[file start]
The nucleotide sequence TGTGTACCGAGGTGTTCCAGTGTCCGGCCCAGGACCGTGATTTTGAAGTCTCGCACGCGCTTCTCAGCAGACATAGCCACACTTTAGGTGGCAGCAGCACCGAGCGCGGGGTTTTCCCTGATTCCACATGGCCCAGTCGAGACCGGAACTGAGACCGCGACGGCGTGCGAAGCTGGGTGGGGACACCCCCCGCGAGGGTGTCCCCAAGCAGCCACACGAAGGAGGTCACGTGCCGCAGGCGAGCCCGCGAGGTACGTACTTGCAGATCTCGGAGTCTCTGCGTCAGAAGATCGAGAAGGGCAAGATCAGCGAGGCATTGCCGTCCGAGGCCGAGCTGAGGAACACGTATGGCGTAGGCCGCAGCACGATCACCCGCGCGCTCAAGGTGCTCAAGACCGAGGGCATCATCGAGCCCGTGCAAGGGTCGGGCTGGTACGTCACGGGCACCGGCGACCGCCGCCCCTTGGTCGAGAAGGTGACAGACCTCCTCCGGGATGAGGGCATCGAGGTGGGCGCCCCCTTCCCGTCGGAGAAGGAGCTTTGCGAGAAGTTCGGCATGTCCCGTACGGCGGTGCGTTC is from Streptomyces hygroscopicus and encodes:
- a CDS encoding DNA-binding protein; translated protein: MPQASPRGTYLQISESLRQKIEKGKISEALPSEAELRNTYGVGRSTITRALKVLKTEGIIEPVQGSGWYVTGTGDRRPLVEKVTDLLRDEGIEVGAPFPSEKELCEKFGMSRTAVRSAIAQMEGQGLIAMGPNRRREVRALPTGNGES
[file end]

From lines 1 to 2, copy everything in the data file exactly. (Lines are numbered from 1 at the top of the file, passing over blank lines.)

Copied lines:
The nucleotide sequence TGTGTACCGAGGTGTTCCAGTGTCCGGCCCAGGACCGTGATTTTGAAGTCTCGCACGCGCTTCTCAGCAGACATAGCCACACTTTAGGTGGCAGCAGCACCGAGCGCGGGGTTTTCCCTGATTCCACATGGCCCAGTCGAGACCGGAACTGAGACCGCGACGGCGTGCGAAGCTGGGTGGGGACACCCCCCGCGAGGGTGTCCCCAAGCAGCCACACGAAGGAGGTCACGTGCCGCAGGCGAGCCCGCGAGGTACGTACTTGCAGATCTCGGAGTCTCTGCGTCAGAAGATCGAGAAGGGCAAGATCAGCGAGGCATTGCCGTCCGAGGCCGAGCTGAGGAACACGTATGGCGTAGGCCGCAGCACGATCACCCGCGCGCTCAAGGTGCTCAAGACCGAGGGCATCATCGAGCCCGTGCAAGGGTCGGGCTGGTACGTCACGGGCACCGGCGACCGCCGCCCCTTGGTCGAGAAGGTGACAGACCTCCTCCGGGATGAGGGCATCGAGGTGGGCGCCCCCTTCCCGTCGGAGAAGGAGCTTTGCGAGAAGTTCGGCATGTCCCGTACGGCGGTGCGTTC is from Streptomyces hygroscopicus and encodes:
- a CDS encoding DNA-binding protein; translated protein: MPQASPRGTYLQISESLRQKIEKGKISEALPSEAELRNTYGVGRSTITRALKVLKTEGIIEPVQGSGWYVTGTGDRRPLVEKVTDLLRDEGIEVGAPFPSEKELCEKFGMSRTAVRSAIAQMEGQGLIAMGPNRRREVRALPTGNGES